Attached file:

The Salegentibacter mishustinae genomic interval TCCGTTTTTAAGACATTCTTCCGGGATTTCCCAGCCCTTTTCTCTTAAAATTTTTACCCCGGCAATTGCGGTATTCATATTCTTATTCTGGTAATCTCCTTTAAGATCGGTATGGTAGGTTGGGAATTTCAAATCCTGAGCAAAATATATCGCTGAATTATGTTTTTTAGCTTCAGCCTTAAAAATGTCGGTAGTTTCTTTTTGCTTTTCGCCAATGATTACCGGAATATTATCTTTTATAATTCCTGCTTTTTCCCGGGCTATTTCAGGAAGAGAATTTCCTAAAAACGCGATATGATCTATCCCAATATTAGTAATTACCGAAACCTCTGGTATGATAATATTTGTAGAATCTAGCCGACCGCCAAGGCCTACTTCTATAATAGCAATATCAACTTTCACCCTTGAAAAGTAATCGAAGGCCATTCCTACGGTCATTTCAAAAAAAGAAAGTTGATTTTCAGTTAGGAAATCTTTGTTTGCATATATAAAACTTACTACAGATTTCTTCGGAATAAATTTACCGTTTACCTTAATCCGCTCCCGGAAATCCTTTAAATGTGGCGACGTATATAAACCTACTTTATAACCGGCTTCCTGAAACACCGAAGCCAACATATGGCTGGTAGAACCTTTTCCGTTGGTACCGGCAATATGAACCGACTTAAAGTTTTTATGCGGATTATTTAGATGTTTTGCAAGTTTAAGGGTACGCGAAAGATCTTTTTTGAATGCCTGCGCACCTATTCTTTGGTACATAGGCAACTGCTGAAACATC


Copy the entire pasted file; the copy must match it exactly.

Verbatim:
The Salegentibacter mishustinae genomic interval TCCGTTTTTAAGACATTCTTCCGGGATTTCCCAGCCCTTTTCTCTTAAAATTTTTACCCCGGCAATTGCGGTATTCATATTCTTATTCTGGTAATCTCCTTTAAGATCGGTATGGTAGGTTGGGAATTTCAAATCCTGAGCAAAATATATCGCTGAATTATGTTTTTTAGCTTCAGCCTTAAAAATGTCGGTAGTTTCTTTTTGCTTTTCGCCAATGATTACCGGAATATTATCTTTTATAATTCCTGCTTTTTCCCGGGCTATTTCAGGAAGAGAATTTCCTAAAAACGCGATATGATCTATCCCAATATTAGTAATTACCGAAACCTCTGGTATGATAATATTTGTAGAATCTAGCCGACCGCCAAGGCCTACTTCTATAATAGCAATATCAACTTTCACCCTTGAAAAGTAATCGAAGGCCATTCCTACGGTCATTTCAAAAAAAGAAAGTTGATTTTCAGTTAGGAAATCTTTGTTTGCATATATAAAACTTACTACAGATTTCTTCGGAATAAATTTACCGTTTACCTTAATCCGCTCCCGGAAATCCTTTAAATGTGGCGACGTATATAAACCTACTTTATAACCGGCTTCCTGAAACACCGAAGCCAACATATGGCTGGTAGAACCTTTTCCGTTGGTACCGGCAATATGAACCGACTTAAAGTTTTTATGCGGATTATTTAGATGTTTTGCAAGTTTAAGGGTACGCGAAAGATCTTTTTTGAATGCCTGCGCACCTATTCTTTGGTACATAGGCAACTGCTGAAACATC